Some individuals are able to manage their anxiety on their own through self-help techniques. Others benefit greatly from professional attention. If you think you have an anxiety problem, please don’t hesitate to discuss this with a health care professional who can evaluate your concerns.

A number of effective treatments for anxiety are available and can provide relief from symptoms immediately or in just weeks. The most common treatments are psychotherapy, medication, or a combination of the two. A specific type of psychotherapy, cognitive behavioral therapy, is particularly effective in managing symptoms of anxiety.

Individuals respond differently to treatment, and you may need to try more than one type before you find the right one. However, before considering other options, give the treatment plan a fair chance. It’s important not to get discouraged and stop attending psychotherapy sessions and/or taking the medications before they have had a chance to be effective.

Cognitive Behavioral Therapy
Research has shown that a form of psychotherapy that is effective for several anxiety disorders is cognitive-behavioral therapy (CBT). A major aim of CBT is to reduce anxiety by eliminating beliefs or behaviors that help to maintain the anxiety disorder.

The cognitive component helps people change thinking patterns that keep them from overcoming their fears. Specifically, this therapy identifies unrealistic beliefs and helps individuals develop more objective ways of thinking that make stress and anxiety more manageable. For example, a person with panic disorder can learn that the panic attacks are not really heart attacks as previously feared. The behavioral component seeks to change people’s reactions to anxiety-provoking situations. A key element of this component is exposure, in which people confront the things they fear. A person with social phobia, for example, may be encouraged to spend gradually increasing time in feared social situations without giving in to the temptation to flee. In some cases the individual will be asked to deliberately make what appear to be slight social blunders and observe other people’s reactions. Generally through the use of exposure techniques, real-life outcomes are not nearly as harsh as feared, and the person’s social anxiety diminishes.

Antidepressants for anxiety
A number of medications that were originally approved for treating depression have been found to be effective for anxiety disorders as well. If your health care professional prescribes an anti-depressant, you will need to take if for at least a few weeks before symptoms begin to fade. Some of the newest of these antidepressants are called Selective Serotonin Reuptake Inhibitors (SSRIs). These medications act in the brain on a chemical messenger called serotonin. Some people report feeling mildly nauseated or jittery when they first begin taking SSRIs, but those symptoms usually disappear over time and are lessened by gradual increases in dosage. Others may experience sexual or other side effects on these medications. Adjusting the dosage or switching to another SSRI is usually helpful in these circumstances.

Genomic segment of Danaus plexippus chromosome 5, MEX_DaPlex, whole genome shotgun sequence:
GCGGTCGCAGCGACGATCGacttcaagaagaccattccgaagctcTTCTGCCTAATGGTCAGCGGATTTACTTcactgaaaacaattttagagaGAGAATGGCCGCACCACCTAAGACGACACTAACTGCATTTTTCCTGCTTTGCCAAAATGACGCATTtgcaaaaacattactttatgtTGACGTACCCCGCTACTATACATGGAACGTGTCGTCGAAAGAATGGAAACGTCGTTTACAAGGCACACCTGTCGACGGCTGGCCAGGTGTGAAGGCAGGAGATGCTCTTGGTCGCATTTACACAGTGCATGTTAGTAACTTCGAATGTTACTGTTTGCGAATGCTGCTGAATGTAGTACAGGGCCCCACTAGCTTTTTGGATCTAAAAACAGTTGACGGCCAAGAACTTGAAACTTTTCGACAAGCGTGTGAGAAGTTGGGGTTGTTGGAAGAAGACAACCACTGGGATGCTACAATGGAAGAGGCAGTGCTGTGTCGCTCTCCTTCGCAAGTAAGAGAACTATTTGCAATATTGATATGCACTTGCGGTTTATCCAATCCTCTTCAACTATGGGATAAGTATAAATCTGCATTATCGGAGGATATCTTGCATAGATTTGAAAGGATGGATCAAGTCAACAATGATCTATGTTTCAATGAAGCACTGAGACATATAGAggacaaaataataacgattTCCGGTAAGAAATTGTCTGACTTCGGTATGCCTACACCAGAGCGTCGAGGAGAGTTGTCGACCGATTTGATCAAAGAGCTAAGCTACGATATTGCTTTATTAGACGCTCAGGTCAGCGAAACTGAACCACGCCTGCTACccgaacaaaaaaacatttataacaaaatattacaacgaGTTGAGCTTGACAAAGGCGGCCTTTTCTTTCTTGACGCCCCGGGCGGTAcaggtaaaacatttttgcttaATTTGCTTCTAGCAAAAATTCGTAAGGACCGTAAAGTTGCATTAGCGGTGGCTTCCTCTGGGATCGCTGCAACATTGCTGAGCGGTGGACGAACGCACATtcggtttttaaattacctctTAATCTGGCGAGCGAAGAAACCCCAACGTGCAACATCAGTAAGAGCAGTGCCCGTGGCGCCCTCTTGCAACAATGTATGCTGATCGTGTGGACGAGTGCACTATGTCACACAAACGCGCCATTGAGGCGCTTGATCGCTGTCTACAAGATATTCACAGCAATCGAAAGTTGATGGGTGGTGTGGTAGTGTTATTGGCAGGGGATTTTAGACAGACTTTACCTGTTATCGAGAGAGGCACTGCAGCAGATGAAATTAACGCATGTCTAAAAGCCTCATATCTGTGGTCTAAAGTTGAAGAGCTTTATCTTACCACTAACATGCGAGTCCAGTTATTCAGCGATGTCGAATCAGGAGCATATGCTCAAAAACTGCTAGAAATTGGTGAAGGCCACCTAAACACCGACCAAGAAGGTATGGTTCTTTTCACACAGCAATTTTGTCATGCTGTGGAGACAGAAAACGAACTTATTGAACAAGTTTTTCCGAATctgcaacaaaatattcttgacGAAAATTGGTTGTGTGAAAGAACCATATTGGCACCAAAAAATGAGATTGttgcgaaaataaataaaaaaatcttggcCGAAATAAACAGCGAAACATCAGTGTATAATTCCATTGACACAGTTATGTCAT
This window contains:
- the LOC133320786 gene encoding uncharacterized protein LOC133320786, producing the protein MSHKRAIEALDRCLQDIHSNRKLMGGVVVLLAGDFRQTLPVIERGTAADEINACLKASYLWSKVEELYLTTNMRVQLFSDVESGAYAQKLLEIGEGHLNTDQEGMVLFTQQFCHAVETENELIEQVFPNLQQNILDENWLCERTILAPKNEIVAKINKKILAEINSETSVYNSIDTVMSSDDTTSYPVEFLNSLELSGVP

Tricyclics and monoamine oxidase inhibitors (MAOIs) are two other groups of antidepressant medications that have been around longer than SSRIs, and may be prescribed for various anxiety disorders, though side-effects are more frequent in general. Other newer antidepressants, for example, venlaxafine (Effexor), with similar side effects to the SSRIs, may be effective as well.

Anti-anxiety medications
Benzodiazepines can relieve anxiety symptoms relatively quickly and have few side effects, although drowsiness can be a problem. They are sometimes used to treat generalized anxiety disorder, panic disorder and social phobia. Benzodiazepines may be useful for short term treatment, but because of the potential for decreased effectiveness over time and the risk of physical dependence, they are not generally appropriate for ongoing use.

Buspirone (BuSpar), a member of a class of drugs called azapirones, is a newer anti-anxiety medication that is used to treat generalized anxiety disorder. Possible side effects include dizziness, headaches, and nausea. Unlike the benzodiazepines, buspirone must be taken consistently for at least two weeks to achieve an anti-anxiety effect.